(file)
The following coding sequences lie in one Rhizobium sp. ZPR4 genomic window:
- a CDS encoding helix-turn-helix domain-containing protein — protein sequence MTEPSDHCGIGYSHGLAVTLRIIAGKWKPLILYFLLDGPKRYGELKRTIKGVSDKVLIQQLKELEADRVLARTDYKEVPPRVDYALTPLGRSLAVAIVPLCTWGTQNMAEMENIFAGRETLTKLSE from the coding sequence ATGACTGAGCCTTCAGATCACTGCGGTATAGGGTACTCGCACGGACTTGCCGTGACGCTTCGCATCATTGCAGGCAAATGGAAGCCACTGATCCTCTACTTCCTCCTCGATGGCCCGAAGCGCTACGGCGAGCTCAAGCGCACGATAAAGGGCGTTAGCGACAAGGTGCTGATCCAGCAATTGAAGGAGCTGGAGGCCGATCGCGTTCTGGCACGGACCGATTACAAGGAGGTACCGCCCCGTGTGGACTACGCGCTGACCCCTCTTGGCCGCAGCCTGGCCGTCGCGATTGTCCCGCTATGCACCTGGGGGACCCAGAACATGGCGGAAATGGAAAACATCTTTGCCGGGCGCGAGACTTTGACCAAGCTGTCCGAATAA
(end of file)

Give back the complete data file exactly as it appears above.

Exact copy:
The following coding sequences lie in one Rhizobium sp. ZPR4 genomic window:
- a CDS encoding helix-turn-helix domain-containing protein — protein sequence MTEPSDHCGIGYSHGLAVTLRIIAGKWKPLILYFLLDGPKRYGELKRTIKGVSDKVLIQQLKELEADRVLARTDYKEVPPRVDYALTPLGRSLAVAIVPLCTWGTQNMAEMENIFAGRETLTKLSE from the coding sequence ATGACTGAGCCTTCAGATCACTGCGGTATAGGGTACTCGCACGGACTTGCCGTGACGCTTCGCATCATTGCAGGCAAATGGAAGCCACTGATCCTCTACTTCCTCCTCGATGGCCCGAAGCGCTACGGCGAGCTCAAGCGCACGATAAAGGGCGTTAGCGACAAGGTGCTGATCCAGCAATTGAAGGAGCTGGAGGCCGATCGCGTTCTGGCACGGACCGATTACAAGGAGGTACCGCCCCGTGTGGACTACGCGCTGACCCCTCTTGGCCGCAGCCTGGCCGTCGCGATTGTCCCGCTATGCACCTGGGGGACCCAGAACATGGCGGAAATGGAAAACATCTTTGCCGGGCGCGAGACTTTGACCAAGCTGTCCGAATAA